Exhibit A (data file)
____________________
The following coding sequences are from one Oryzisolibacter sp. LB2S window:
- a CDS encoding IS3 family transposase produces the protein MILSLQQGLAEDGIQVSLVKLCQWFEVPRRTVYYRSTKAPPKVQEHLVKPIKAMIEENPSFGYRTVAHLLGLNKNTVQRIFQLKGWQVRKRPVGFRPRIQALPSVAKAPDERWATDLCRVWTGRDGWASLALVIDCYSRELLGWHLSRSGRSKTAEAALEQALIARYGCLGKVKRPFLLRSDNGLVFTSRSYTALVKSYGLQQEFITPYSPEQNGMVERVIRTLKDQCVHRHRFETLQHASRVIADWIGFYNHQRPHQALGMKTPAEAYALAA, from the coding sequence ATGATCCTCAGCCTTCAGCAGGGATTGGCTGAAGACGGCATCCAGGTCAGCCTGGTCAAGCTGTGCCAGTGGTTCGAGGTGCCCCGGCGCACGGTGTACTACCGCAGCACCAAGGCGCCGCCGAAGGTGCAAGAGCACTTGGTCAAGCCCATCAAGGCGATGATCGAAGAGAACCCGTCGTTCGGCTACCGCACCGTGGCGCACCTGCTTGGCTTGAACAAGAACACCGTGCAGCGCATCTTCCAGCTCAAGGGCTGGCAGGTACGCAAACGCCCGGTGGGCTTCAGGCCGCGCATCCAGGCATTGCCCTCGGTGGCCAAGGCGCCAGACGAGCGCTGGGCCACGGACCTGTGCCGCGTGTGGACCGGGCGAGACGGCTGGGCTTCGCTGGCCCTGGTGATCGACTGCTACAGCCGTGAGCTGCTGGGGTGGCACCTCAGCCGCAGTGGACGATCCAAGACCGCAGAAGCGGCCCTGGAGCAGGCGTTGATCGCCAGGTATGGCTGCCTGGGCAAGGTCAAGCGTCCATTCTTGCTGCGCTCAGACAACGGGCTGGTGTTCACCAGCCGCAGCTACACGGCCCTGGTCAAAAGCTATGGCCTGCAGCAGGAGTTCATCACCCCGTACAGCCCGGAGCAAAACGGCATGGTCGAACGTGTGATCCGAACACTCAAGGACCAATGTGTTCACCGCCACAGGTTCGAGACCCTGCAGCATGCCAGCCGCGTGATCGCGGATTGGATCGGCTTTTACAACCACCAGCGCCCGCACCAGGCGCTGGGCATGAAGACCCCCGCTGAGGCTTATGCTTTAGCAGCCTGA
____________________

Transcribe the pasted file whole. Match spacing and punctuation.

The following coding sequences are from one Oryzisolibacter sp. LB2S window:
- a CDS encoding IS3 family transposase produces the protein MILSLQQGLAEDGIQVSLVKLCQWFEVPRRTVYYRSTKAPPKVQEHLVKPIKAMIEENPSFGYRTVAHLLGLNKNTVQRIFQLKGWQVRKRPVGFRPRIQALPSVAKAPDERWATDLCRVWTGRDGWASLALVIDCYSRELLGWHLSRSGRSKTAEAALEQALIARYGCLGKVKRPFLLRSDNGLVFTSRSYTALVKSYGLQQEFITPYSPEQNGMVERVIRTLKDQCVHRHRFETLQHASRVIADWIGFYNHQRPHQALGMKTPAEAYALAA, from the coding sequence ATGATCCTCAGCCTTCAGCAGGGATTGGCTGAAGACGGCATCCAGGTCAGCCTGGTCAAGCTGTGCCAGTGGTTCGAGGTGCCCCGGCGCACGGTGTACTACCGCAGCACCAAGGCGCCGCCGAAGGTGCAAGAGCACTTGGTCAAGCCCATCAAGGCGATGATCGAAGAGAACCCGTCGTTCGGCTACCGCACCGTGGCGCACCTGCTTGGCTTGAACAAGAACACCGTGCAGCGCATCTTCCAGCTCAAGGGCTGGCAGGTACGCAAACGCCCGGTGGGCTTCAGGCCGCGCATCCAGGCATTGCCCTCGGTGGCCAAGGCGCCAGACGAGCGCTGGGCCACGGACCTGTGCCGCGTGTGGACCGGGCGAGACGGCTGGGCTTCGCTGGCCCTGGTGATCGACTGCTACAGCCGTGAGCTGCTGGGGTGGCACCTCAGCCGCAGTGGACGATCCAAGACCGCAGAAGCGGCCCTGGAGCAGGCGTTGATCGCCAGGTATGGCTGCCTGGGCAAGGTCAAGCGTCCATTCTTGCTGCGCTCAGACAACGGGCTGGTGTTCACCAGCCGCAGCTACACGGCCCTGGTCAAAAGCTATGGCCTGCAGCAGGAGTTCATCACCCCGTACAGCCCGGAGCAAAACGGCATGGTCGAACGTGTGATCCGAACACTCAAGGACCAATGTGTTCACCGCCACAGGTTCGAGACCCTGCAGCATGCCAGCCGCGTGATCGCGGATTGGATCGGCTTTTACAACCACCAGCGCCCGCACCAGGCGCTGGGCATGAAGACCCCCGCTGAGGCTTATGCTTTAGCAGCCTGA